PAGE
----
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Statue / monument of Nathanael Greene in Washington DC by Sculptor Henry Kirke Brown  Subject: Nathanael Greene
 Year: 1877
 Sculptor: Henry Kirke Brown
 Location: Capitol Hill
( Maryland Avenue & 3rd )

Major General Nathanael Greene (1742-1786) was a resident of Rhode Island who worked in his father's iron foundry until the beginning of the Revolutionary War. He then helped to organize Rhode Island's militia and served as an enlisted man, eventually rising to the rank of quartermaster general. He is known as "the Savior of the South" for his leadership of his troops against Cornwallis, cutting off the British invasion of the southern colonies. His was the first statue added to the National Statuary Hall collection in the Capitol.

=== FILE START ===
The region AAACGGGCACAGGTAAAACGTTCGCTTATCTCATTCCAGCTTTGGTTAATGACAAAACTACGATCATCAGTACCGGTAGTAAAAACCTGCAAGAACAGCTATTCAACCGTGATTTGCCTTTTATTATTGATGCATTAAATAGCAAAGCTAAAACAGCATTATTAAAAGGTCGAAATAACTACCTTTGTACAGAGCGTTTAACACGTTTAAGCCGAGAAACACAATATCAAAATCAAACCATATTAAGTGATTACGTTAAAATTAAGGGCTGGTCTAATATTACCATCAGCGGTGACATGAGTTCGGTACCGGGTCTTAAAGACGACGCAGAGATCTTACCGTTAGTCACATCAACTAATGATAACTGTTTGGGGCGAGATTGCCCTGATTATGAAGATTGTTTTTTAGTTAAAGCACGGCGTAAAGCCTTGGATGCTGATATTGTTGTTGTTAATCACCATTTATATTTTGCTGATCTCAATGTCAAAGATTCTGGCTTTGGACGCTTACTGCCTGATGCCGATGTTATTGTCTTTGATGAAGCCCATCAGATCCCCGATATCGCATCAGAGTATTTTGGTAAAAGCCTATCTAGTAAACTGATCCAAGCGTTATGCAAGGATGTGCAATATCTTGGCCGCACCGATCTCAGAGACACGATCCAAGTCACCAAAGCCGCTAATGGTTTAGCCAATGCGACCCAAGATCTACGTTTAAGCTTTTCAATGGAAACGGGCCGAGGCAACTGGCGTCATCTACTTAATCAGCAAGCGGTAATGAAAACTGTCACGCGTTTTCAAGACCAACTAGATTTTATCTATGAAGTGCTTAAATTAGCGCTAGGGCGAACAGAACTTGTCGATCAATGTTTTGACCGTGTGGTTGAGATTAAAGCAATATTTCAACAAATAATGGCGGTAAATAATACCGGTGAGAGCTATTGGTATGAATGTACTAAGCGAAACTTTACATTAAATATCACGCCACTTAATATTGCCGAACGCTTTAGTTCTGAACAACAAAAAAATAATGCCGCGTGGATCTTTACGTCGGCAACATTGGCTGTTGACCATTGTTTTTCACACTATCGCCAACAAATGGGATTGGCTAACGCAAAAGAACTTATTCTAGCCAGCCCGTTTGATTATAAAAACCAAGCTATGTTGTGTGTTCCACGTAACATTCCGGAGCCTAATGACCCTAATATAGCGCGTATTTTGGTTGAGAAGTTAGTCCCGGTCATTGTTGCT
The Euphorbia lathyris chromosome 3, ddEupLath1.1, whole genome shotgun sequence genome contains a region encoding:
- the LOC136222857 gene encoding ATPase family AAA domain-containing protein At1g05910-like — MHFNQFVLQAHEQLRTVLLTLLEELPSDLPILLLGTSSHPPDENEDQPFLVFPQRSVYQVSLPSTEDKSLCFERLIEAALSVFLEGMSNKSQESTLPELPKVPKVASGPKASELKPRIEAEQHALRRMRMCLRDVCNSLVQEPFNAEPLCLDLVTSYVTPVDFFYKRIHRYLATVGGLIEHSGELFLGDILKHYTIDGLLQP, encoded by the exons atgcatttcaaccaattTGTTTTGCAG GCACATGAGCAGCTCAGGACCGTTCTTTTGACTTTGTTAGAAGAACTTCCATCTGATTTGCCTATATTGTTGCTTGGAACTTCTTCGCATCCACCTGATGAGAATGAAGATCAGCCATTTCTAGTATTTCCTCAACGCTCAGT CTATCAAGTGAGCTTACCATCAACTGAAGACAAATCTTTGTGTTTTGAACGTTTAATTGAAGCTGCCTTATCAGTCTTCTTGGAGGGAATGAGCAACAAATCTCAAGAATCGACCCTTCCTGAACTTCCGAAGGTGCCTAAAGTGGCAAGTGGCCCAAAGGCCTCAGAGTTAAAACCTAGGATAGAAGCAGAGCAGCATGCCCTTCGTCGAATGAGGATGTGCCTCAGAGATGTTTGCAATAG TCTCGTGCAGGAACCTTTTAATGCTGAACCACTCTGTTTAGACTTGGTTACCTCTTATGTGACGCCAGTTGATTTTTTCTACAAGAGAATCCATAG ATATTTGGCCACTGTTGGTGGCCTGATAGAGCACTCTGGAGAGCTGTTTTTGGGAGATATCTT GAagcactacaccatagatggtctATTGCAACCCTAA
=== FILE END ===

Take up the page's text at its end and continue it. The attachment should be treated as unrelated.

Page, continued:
James M. Goode notes in his delightful book The Outdoor Sculpture of Washington D.C. that Greene's statue was knocked off its pedestal by high winds in a 1930 storm but recovered and reseated with the help of a derrick.

In keeping with the often curious ways of District government, Greene's statue sits in a small square officially named "Stanton Square."

Photos and text copyright © 2001 Jean K. Rosales and Michael R. Jobe, All Rights Reserved

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